The Birth of Napster
The Death of Privacy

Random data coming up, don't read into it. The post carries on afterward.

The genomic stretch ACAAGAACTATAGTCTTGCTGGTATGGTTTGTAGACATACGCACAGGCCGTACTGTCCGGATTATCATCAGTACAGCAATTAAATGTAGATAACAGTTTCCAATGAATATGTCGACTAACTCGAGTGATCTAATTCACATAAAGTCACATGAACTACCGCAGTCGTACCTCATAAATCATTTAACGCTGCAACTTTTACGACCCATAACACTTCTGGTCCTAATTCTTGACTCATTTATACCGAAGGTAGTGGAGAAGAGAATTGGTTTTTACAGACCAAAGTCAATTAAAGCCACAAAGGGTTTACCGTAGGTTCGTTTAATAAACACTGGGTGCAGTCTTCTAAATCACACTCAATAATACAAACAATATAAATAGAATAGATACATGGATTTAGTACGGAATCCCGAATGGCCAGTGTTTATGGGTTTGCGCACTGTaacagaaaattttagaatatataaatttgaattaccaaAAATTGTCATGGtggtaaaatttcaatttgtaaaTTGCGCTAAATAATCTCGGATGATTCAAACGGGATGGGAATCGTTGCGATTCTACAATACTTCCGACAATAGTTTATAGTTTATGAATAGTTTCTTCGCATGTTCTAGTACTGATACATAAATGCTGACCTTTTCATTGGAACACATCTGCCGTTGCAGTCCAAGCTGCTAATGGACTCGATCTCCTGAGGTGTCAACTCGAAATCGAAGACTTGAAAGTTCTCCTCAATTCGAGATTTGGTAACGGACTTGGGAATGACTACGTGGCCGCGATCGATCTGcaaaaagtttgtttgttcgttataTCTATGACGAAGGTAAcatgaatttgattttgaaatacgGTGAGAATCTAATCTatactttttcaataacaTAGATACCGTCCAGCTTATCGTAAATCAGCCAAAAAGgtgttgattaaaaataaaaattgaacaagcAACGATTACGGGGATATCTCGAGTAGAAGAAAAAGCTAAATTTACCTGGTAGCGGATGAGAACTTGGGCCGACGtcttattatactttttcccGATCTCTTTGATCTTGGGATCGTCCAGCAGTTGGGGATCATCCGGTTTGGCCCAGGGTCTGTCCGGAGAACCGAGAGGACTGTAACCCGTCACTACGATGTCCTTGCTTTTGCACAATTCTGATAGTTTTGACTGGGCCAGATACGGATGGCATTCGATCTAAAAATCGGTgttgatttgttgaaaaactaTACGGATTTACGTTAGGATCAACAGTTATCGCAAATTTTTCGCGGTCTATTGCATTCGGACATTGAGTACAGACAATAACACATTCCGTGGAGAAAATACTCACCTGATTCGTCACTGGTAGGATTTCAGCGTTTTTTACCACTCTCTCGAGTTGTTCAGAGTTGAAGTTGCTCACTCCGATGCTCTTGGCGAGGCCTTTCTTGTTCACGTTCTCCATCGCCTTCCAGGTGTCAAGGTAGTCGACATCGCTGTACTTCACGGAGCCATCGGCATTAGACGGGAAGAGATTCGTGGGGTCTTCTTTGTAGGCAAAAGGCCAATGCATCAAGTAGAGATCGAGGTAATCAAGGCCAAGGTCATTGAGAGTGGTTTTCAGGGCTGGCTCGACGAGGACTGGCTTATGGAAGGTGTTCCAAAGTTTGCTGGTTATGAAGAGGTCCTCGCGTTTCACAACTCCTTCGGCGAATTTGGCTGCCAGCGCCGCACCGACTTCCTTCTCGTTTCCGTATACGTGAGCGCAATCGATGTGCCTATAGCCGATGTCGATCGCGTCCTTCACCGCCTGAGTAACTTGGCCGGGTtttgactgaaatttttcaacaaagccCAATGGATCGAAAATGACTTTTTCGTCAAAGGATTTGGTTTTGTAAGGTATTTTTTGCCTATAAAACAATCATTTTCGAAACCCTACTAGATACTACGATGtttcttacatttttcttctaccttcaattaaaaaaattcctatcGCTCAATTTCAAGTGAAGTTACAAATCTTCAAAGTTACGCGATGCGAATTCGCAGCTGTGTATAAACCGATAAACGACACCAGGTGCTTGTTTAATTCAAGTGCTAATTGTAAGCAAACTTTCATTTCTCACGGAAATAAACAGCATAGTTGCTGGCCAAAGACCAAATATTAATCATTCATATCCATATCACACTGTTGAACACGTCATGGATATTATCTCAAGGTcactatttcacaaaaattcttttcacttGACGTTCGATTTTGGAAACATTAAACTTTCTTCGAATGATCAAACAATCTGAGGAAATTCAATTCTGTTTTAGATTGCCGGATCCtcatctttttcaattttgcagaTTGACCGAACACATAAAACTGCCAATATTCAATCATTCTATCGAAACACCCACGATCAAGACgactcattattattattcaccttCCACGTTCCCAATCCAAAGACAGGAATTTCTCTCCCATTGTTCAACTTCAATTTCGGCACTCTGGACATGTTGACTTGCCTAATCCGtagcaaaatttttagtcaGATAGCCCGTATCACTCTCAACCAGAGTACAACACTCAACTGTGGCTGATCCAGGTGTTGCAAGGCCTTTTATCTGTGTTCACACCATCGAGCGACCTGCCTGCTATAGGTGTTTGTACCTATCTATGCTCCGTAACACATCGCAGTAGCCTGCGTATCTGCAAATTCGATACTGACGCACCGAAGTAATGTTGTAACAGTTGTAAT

One of the most debated issues before our society is the issue of internet privacy. Privacy is such a valued concept that in today's world we pay good money in order to keep intruders out of our computer systems and out of our lives. Peer-to-Peer downloading is a major factor to the internet privacy issue. Peer-to-Peer downloading (also known as "file sharing") is considered by Microsoft to be "the act of making files on one computer accessible to others on a network." The original use of file sharing was simply meant for users to send files to one another. It has now become one of the biggest dilemmas of our modern society. Does the government have the right to search your private files on your computer and sue you if they have been illegally obtained? Is the government right to shut down sites that aid peer-to-peer downloading, yet do not share the files themselves? In order to understand the issue of peer-to-peer downloading, we must first understand the programs that were and are still being used. Going back to the 1970's we see the first program created to exchange information between two or more users. The CBBS (Computerized Bulletin Board System) was created by Ward Christensen to be able to transfer computer files through an internet connection. Because of the primitive computer technology available at the time, the CBBS had its limitations but was still considered very useful. Next in line in the file sharing timeline is a program called File Transfer Protocol (FTP). Being created in 1985, it was a simple file-sharing program. The most important program throughout peer-to-peer programs history was the project that began in 1999 by a young 19-year old; it started what has turned into one of the biggest headaches for the US government. The infamous Napster was the first and the original peer-to-peer program. The way Napster worked is by searching other peers "shared" files. Let's say that someone was searching for any song by the band Metallica, the search would report back what is available to be downloaded. Once you double-click on that first mp3 that you would like to download, you officially become "fair game" for the Recording Industry Association of America (RIAA). After the birth of Napster, there was an explosion of programs that tried to leech off their fame. The next big thing comes when a new and more efficient program to share files emerges. During 2002, a program called BitTorrent arises. This program revolutionized peer-to-peer downloading for many reasons. First and foremost, because of the percentage of broadband users, downloading a music file has become an extremely quick and painless task. Using Napster with a phone-line connection, it would take an average of half an hour to download one song. With BitTorrent and the increase of broadband users, it takes a matter of minutes (if even) to download the entire album. But why is BitTorrent so successful? BitTorrent's successfulness is attributed to the method users share their files. Instead of downloading the file from one user, BitTorrent breaks up the file into thousands of pieces and takes a part of the file from each user that is willing to share it. For example, let's say that there are 10 other peers downloading the T.V. show Lost, 11 including myself. As an alternative to downloading the file from one user at an average speed of 20 KB/s (Kilobits per second), BitTorrent downloads the file from 10 different users at an average speed of 15 KB/s. In essence, 150 KB/s is a lot more efficient than 20 KB/s. Now that we are clear on some of the programs being used, why is it such a terrible thing to download? The common perception that the public has about file sharing is that it is destroying Hollywood and is giving people access to programs that can cost thousands of dollars for free. We hear about negative effects of file sharing but never have we heard about the...
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